"I didn’t want to make a movie about how old traditions are still dragging people down"
British Asian film, Finding Fatimah is unique in its ability to ruffle feathers on both ends of the South Asian continuum – the liberals and the conservatives – and still, fare as a must-watch British Asian comedy.
It’s perhaps the genre. Comedy has the power to transcend all cultural and social boundaries and say the harshest of truths without hurting too much.
Finding Fatimah does exactly that. It turns the popular ‘divorcee’ stigma on its head and tells its viewers that even a man can be the victim in a broken union and even a man may suffer from a tainted reputation thereafter.
All of it and more wrapped up in slapstick humour, Finding Fatimah may just be the British Asian comedy we’ve been waiting for.
In a special interview with DESIblitz, writer and director Oz Arshad discusses why he chose to use this fresh approach to highlight divorce-related taboos, particularly for Asian men.
What inspired you to do a film on divorce and on it being a taboo for British Asian men as well?
I have male and female friends who are divorcees and come from Asian and English backgrounds. From my experience, English people don’t really give a monkey and get on and move on, whereas with Asians it’s a cultural sticking point.
I decided to focus on a male character as that was truest to one of my friends who is divorced. I don’t think divorce is a taboo anymore. I think communities have fully accepted the concept of divorce but not the divorcee. People might be like ‘You’re divorced, that’s fine, but not for me’.
This is what becomes the challenge, because if it wasn’t for the divorce label being an unnecessary barrier, two people may be suited to each other. It also creates paranoia and frustration in the mind of the one divorced. This conflict was something which interested me.
The depiction of Asians in the film is at times conservative. Is there a reason why you have chosen to show them in this light?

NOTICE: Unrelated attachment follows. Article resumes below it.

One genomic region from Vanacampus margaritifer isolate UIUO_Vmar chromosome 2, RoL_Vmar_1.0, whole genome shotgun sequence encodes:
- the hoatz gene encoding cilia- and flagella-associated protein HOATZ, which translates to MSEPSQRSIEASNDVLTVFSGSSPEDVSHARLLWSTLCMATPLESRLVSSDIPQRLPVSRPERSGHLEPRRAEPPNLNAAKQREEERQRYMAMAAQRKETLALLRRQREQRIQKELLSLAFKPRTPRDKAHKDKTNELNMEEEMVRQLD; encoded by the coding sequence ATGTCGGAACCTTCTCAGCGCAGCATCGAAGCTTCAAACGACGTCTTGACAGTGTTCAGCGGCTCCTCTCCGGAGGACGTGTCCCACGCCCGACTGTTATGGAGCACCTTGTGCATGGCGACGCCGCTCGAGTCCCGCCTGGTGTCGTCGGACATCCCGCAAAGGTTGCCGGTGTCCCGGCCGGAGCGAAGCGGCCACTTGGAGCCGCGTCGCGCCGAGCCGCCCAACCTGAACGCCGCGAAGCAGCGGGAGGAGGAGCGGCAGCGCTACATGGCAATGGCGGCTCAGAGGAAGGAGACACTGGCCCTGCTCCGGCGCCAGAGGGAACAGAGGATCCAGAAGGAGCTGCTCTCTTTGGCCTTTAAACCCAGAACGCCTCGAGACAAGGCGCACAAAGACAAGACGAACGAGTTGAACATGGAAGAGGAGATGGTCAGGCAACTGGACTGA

I was hired by the studio, British Muslim TV, to make a light-hearted Muslim-centric romcom with the objective of it to being taken around the UK on a charity tour.
I had the freedom to write any story as long as it stayed within two parameters. Firstly, it must appeal to a wide ‘practicing’ Muslim family audience whose views range from liberal to conservative and secondly, to focus on online dating and the non-physical aspects of the character’s relationship.
With that in mind, I wanted to ensure two things from my side; that this be a true British movie and also the story be one that can be accessed by as many people as possible without compromising the parameters.
“So Finding Fatimah became a light-hearted look at the trials and tribulations of everyday people trying to find a partner. It is a story about how millennials in the Asian community overcome cultural hurdles to find love in 2017.”
I didn’t want to make a predictable movie about how old traditions are still dragging people down with sinister looking monobrow having fathers. While the film does show some of the problems that outdated views can create, it also shows that many people have moved on.
Culture and perceptions of how to find love have evolved and changed with every generation – and the world conforms to some degree, which is reflected in the beliefs and actions of the characters.
What are some of the challenges you faced in bringing this film to life?
With this being a micro-budget feature we had many challenges in terms of the number of locations and cast. Trying to align logistical, financial and human resources was always testing.
A previous producer who left the project had scheduled the shoot as six-day weeks over four weeks so we were locked in due to deadlines.
It squeezed our time for pre-production which was excruciatingly challenging on a film with so many locations and cast. Without key members of the crew in production and post-production, this film would never have seen the light of day.
“I knew early on that, due to budget, I would not have access to big lighting trucks, camera cranes, elaborate gimbal systems or Steadicams so I went for a substance over style approach. My cinematographer Phil Moreton has done an incredible job with the tools we did have.”
Finding Fatimah is no doubt a refreshing concept for the big screen. Oz Arshad makes a bold attempt to tackle stigmas around divorce and dating in a conservative British Asian setting. And using humour as his ploy, certainly ruffles a few feathers.
His hope is for audiences to view this British indie film as an “earnest look into the lives of two people trying to find love”. A very humanistic intention.
Watch our interview with actress Asmara Gabrielle who plays ‘Fatimah Miah’ in Finding Fatimah here:
Finding Fatimah releases in UK cinemas from 21st April 2017.